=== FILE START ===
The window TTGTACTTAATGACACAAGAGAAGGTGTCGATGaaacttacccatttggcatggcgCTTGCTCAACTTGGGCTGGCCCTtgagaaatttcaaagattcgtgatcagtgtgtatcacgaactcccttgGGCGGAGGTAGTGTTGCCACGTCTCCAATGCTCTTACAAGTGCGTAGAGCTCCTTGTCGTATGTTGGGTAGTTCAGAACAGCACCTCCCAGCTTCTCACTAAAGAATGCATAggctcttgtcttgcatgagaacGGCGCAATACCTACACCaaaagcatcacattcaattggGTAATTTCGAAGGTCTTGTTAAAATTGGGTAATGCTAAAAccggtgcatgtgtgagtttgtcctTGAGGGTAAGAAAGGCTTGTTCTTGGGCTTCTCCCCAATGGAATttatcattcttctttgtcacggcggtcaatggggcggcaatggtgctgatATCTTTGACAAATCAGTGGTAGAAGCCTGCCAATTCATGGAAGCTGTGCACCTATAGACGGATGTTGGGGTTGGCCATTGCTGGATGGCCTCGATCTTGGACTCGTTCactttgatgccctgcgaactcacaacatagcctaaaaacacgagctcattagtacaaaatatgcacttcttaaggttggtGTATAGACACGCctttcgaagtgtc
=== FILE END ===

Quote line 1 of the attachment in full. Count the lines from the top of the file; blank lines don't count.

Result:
The window TTGTACTTAATGACACAAGAGAAGGTGTCGATGaaacttacccatttggcatggcgCTTGCTCAACTTGGGCTGGCCCTtgagaaatttcaaagattcgtgatcagtgtgtatcacgaactcccttgGGCGGAGGTAGTGTTGCCACGTCTCCAATGCTCTTACAAGTGCGTAGAGCTCCTTGTCGTATGTTGGGTAGTTCAGAACAGCACCTCCCAGCTTCTCACTAAAGAATGCATAggctcttgtcttgcatgagaacGGCGCAATACCTACACCaaaagcatcacattcaattggGTAATTTCGAAGGTCTTGTTAAAATTGGGTAATGCTAAAAccggtgcatgtgtgagtttgtcctTGAGGGTAAGAAAGGCTTGTTCTTGGGCTTCTCCCCAATGGAATttatcattcttctttgtcacggcggtcaatggggcggcaatggtgctgatATCTTTGACAAATCAGTGGTAGAAGCCTGCCAATTCATGGAAGCTGTGCACCTATAGACGGATGTTGGGGTTGGCCATTGCTGGATGGCCTCGATCTTGGACTCGTTCactttgatgccctgcgaactcacaacatagcctaaaaacacgagctcattagtacaaaatatgcacttcttaaggttggtGTATAGACACGCctttcgaagtgtc